Earlier this week, in my article about the then rumour of Keith Gretzky joining the Oilers as the team’s new assistant general manager, I touched briefly on the draft record of the Phoenix Coyotes during the five year that Gretzky was the team’s head scout. I didn’t go into much detail, saying just that it’s "not very reassuring" and is "very reminiscent of the Oilers recent history: good at the top of the first round, not so good everywhere else," a thought that should strike fear into the heart of Oilers fan everywhere.
This is something I wanted to come back to because I think it’s important, assuming of course that his previous work is in large part justification for his promotion, but of course Jonathan Willis beat me to it in his latest at Oilers Nation. As is always the case with Willis' work, the whole article is worth reading, and after doing so (if you haven’t already) I expect that you will reach the same conclusion as he did; that the Oilers out drafted the Coyotes between 2007 and 2011 when Gretzky was the man in charge of their draft board.
This isn’t to say that Gretzky is solely responsible for the Coyotes failures on draft day, there are dynamics and decision making processes that we have no way of knowing about, but ultimately he’s the man who will be given credit for a good draft or blamed for a bad draft, that’s the reality of the job. When the Oilers drafts under Stu MacGregor were assumed to be stellar (those were the days) I don’t remember many people suggesting that he deserved only partial credit, in much the same way, if the Coyotes faltered when Gretzky is the man in charge, then most of the blame has to be laid at his feet.
Reading Willis’ post it seemed clear to me that both the Oilers and Coyotes didn’t do very well outside of the first round between 2007 and 2011, but what wasn’t clear to me was how that compared to the rest of the NHL. Drafting 18 year olds is far from an exact science, perhaps we’re expecting too much from these teams. To try figure out if this is the case I turned to the Draft Finder tool from Hockey Reference, and to keep things relatively simple I limited my search to the first four rounds of the draft. The odds of a player drafted in the final three rounds spending any real time in the NHL are low, so I focused just on the rounds where the majority of NHL players are found. The table below summarizes what I found. The table is sortable by clicking on the heading.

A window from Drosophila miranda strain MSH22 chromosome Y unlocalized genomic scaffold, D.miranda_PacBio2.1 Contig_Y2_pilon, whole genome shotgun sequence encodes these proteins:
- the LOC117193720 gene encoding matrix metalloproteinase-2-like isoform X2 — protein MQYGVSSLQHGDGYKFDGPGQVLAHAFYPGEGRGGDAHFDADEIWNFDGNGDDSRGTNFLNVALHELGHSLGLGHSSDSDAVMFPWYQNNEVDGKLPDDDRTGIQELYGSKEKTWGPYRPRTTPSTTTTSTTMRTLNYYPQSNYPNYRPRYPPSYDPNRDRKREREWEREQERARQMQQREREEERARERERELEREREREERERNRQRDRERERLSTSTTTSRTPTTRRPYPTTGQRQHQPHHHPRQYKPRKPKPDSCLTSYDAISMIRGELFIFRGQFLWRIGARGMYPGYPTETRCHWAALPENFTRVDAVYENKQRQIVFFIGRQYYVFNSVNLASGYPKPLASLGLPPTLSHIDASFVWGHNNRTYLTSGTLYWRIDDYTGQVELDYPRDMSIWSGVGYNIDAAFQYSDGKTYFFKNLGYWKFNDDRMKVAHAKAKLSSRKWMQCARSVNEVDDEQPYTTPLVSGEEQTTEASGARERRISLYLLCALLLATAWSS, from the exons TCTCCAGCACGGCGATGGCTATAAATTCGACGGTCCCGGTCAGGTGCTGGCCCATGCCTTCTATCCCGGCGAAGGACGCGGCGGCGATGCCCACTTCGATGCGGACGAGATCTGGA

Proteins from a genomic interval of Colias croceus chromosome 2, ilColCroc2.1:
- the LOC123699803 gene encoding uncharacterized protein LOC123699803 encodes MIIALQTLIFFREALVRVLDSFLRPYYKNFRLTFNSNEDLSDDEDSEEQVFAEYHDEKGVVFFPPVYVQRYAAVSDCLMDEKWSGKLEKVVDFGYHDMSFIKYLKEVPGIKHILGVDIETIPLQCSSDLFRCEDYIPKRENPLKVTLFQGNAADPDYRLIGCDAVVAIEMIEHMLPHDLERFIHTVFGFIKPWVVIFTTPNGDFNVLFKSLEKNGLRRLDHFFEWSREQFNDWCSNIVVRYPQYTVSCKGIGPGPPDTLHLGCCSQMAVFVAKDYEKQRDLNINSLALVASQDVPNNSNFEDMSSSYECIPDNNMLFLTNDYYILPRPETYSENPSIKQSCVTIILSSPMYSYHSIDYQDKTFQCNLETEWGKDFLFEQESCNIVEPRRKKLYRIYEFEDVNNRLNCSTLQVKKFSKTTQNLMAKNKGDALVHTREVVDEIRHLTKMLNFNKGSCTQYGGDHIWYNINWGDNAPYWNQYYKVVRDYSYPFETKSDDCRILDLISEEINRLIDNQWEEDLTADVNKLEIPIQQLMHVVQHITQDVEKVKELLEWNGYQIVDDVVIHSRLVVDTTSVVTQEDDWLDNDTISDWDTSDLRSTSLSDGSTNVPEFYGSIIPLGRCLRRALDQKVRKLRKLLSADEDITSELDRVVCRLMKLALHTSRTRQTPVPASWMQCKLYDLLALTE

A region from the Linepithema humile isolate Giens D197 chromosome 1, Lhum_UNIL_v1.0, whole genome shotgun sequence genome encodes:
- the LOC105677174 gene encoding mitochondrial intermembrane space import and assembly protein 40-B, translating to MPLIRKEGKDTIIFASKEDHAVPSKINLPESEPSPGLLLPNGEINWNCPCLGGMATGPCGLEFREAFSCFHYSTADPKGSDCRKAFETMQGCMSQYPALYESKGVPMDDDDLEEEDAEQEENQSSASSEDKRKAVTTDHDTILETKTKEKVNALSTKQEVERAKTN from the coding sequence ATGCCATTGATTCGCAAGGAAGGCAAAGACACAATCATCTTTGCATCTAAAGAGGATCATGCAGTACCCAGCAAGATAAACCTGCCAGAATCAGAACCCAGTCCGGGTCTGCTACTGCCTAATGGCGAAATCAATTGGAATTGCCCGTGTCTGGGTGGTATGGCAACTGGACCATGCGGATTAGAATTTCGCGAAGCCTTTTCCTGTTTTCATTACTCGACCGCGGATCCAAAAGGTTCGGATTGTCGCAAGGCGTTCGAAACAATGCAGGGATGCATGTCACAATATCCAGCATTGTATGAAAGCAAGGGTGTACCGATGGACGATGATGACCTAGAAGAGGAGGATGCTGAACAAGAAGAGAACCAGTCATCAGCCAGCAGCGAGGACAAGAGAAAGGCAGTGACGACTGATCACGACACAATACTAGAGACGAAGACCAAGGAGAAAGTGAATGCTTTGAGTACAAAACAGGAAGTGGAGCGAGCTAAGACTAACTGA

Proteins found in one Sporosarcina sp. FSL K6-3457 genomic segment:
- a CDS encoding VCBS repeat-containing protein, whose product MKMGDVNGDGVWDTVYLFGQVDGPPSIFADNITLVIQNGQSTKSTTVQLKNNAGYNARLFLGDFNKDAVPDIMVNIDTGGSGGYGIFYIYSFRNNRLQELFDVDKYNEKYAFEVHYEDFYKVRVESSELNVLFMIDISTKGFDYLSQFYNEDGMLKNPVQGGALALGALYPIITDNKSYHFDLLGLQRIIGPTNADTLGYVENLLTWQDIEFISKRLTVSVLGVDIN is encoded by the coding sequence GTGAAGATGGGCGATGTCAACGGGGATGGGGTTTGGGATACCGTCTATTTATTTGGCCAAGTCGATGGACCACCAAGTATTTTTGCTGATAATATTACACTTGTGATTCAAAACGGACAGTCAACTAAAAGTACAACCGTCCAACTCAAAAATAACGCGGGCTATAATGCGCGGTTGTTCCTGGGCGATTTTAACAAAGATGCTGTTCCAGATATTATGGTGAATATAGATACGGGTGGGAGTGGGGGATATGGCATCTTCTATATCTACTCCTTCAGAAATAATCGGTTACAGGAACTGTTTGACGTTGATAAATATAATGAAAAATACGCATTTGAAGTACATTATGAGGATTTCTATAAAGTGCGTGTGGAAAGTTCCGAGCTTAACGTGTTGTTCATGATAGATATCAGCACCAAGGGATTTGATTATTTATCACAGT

|Team||Picks in Rounds 1-4||100 GP Rounds 1-4||Success %||Picks in Rounds 2-4||100 GP Rounds 2-4||Success %|
As you can see, I set the bar for a successful pick at the player having played at least 100 games in the NHL; this is far from an ideal way to assess draft success, but it at least gives us an idea of how often teams are finding NHL calibre players in these drafts. It should also be noted that since the Coyotes, like the Oilers, weren’t overly successful on the ice or at attracting free agents off the ice, that this 100 game cut-off could actually flatter the them as they would be more likely to start the career of a prospect a season (or two, or three) sooner than a deeper, contending team might.
The Oilers look surprisingly average here, better than I would have expected, turning basically one in every five picks in Rounds 2 through 4 into NHL players. Of course one of those three players, Tobias Rieder, was traded to the Coyotes for next to nothing, and two of the 16 picks included here were 31st overall, effectively a first round pick, so let’s not get too excited.
Looking at the Coyotes compared to the rest of the league things are much worse. In five drafts the team found only six players total, and only one after the first round. Considering that the team had three top ten picks in these seasons, it would be hard to sell this as particularly good work by the scouting staff. Maybe Gretzky really does have a remarkable eye for talent, but so far it hasn’t shown up at the NHL level.